Cut 13 : Occurs after Mark announces he’s reuniting friends and colleagues of Laura in her salon. We see a group of about 30 people talking excitedly about Laura’s “resurrection”, among these her boss, Bullitt (Clyde Fillmore), who congratulates Laura and the antiquarian Lancaster Corey (Grant Mitchell) who has a few words with Mark. Due to this cut, Fillmore becomes a mere extra, and Mitchell is entirely eliminated, though both actors are still credited.
Cut 14 : Occurs during that “general confrontation” in Laura’s salon. Having discussed Shelby with Ann, as well as her uncertain feelings for Mark, Laura reenters the salon. She tells Waldo that her fiancé seems to suspect her. The old mentor tries to comfort her… and to discourage her budding romance with the policeman. Mark barges in, as Waldo launches a full attack against a man “who wouldn’t hesitate to send a woman he loves to the electric chair”. He further reveals that Mark has tried to buy Laura’s portrait when he believed her DEAD.
Cut 15 : This highly significant cut occurs in Laura’s apartment after Mark has explained the circumstances of Diane’s fortuitous murder. Laura tells Mark she is “as guilty as Waldo”, for not trying to prevent such a drama (I. e. by clarifying her relation to her obsessive mentor.) “But I owed him too much”, she says.
Then comes the following CUT, often confused with Laura’s ALTERNATE ENDING (which is to be discussed later in our blog) :
“ MARK (exasperated)
You don’t owe him a thing.
I owe him everything I am.
Just because he endorsed that pen five years ago, for a nice fat check—
He told you that story, too?
It’s true, isn’t it?
LAURA (shaking her head)
You see, Mark, you simply don’t understand Waldo. He dramatizes everything. To him, I, like everything else, am only half real. The other half exists only in his own mind. The story he told you about the pen was one he had written for his column. Once he writes something, he believes it. Do you know where he actually first found me? In a night court. I had been picked up for vagrancy.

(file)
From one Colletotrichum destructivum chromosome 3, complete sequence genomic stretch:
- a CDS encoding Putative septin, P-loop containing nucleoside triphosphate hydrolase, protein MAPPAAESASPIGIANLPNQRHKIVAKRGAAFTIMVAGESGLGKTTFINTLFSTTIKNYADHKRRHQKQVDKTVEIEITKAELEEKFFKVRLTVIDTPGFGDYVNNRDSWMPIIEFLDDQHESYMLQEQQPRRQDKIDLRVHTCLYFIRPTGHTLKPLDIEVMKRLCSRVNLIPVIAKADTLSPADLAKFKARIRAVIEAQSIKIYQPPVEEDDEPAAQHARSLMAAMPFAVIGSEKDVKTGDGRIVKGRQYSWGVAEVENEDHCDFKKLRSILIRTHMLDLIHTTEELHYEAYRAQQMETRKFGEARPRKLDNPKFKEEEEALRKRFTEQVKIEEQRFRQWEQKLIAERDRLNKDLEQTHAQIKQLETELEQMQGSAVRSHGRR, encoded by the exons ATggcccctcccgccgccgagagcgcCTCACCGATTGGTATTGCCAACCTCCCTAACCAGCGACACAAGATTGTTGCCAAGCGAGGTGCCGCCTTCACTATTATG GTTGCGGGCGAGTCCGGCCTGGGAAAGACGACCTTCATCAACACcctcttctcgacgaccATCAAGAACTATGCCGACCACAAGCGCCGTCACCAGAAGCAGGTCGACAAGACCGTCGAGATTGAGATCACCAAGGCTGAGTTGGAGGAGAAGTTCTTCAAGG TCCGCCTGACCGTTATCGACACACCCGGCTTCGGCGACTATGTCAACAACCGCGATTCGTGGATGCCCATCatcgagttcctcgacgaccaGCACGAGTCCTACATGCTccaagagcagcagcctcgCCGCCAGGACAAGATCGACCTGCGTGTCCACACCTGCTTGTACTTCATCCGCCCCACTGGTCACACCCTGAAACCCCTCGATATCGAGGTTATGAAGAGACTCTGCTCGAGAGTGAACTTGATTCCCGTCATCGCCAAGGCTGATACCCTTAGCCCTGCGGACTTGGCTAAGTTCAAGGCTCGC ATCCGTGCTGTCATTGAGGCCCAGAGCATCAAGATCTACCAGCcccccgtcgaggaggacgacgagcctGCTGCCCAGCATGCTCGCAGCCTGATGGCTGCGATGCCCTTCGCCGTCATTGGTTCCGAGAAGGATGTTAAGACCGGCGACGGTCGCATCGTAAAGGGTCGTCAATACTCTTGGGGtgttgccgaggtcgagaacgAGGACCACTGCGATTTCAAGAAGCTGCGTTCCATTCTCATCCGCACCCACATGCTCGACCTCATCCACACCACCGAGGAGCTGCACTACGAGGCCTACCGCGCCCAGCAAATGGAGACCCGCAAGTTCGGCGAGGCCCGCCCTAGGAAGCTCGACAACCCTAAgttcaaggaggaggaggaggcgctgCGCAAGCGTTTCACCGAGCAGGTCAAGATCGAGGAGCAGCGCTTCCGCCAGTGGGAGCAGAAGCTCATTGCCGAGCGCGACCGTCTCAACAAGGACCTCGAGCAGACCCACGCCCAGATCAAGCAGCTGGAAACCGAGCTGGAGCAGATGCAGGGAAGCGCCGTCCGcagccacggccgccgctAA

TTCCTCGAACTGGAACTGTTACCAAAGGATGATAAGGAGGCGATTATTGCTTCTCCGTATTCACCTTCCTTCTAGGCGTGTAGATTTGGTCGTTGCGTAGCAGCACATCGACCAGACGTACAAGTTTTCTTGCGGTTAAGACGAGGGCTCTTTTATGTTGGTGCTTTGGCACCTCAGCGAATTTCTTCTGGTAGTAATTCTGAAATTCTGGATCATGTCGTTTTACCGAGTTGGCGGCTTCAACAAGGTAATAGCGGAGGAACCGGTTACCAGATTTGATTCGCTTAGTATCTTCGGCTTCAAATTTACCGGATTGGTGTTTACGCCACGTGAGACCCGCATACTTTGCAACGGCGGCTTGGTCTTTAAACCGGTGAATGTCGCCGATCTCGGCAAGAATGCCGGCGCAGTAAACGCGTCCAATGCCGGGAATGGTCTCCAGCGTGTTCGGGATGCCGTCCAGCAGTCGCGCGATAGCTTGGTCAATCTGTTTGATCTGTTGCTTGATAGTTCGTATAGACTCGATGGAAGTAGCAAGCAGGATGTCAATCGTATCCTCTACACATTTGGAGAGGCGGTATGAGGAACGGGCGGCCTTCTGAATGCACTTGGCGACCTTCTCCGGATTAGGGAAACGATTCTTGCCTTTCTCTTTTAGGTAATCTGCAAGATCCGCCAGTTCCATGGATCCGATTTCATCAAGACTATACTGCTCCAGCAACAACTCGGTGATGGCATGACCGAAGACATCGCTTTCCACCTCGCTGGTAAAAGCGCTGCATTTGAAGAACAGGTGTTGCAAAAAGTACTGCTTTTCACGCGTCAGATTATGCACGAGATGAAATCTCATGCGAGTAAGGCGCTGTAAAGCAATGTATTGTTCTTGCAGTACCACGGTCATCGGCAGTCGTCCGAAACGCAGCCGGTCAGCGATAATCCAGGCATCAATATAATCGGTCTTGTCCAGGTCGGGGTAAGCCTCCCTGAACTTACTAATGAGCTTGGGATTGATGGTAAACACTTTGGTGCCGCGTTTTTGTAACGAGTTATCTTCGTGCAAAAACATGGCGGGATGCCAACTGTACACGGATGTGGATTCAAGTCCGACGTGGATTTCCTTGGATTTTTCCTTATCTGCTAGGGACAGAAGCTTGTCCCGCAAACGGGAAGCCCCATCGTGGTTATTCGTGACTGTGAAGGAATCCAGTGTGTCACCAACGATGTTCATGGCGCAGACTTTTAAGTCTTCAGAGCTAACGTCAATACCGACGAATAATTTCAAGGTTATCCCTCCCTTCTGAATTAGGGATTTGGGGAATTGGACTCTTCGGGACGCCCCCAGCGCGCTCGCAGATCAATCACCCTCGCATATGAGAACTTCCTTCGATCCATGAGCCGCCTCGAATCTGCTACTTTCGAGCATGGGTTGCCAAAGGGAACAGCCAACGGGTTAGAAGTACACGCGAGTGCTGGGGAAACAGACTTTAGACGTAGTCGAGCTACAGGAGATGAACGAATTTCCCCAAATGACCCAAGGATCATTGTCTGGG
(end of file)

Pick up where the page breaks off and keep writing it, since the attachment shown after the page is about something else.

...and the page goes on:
Mark reacts as from a physical blow.
Oh, I wasn’t guilty. It was just something that happens every day, I suppose. I came to New York, looking for a career. Highest honors in art school back home– the usual background. But I couldn’t get a start. One night I found myself locked out of my room. They picked me up on a bench in Central Park.
She shakes her head unhappily at the memory.
The judge wouldn’t believe my “hard luck story”. But Waldo believed me. He was in court, gathering material for his column. He came forward and paid my fine. Then he called Bullitt and Company, and got me a job. I went to work the same day.
(she looks up at him)
It isn’t easy to forget anything so wonderful as that.
Mark is touched by the story, but still puzzled. ”
The scene goes on with Mark’s line: “I can understand that, Laura. But what I can’t understand is why you’ve tried so hard to protect Shelby these last few days?”, as it’s in the actual film.
Two shots follow in the final edit : a) a rather disconcerting re-insertion of Waldo’s earlier shot, transfixed for MINUTES at the top of the stairs, then moving towards the service entrance, b) a shot of Mark entering frame from left, saying he understand Laura’s loyalty. Both shots seem slightly “awkward” – our intuition is that the CUT was indeed shot, and bridged as best as possible by the editor.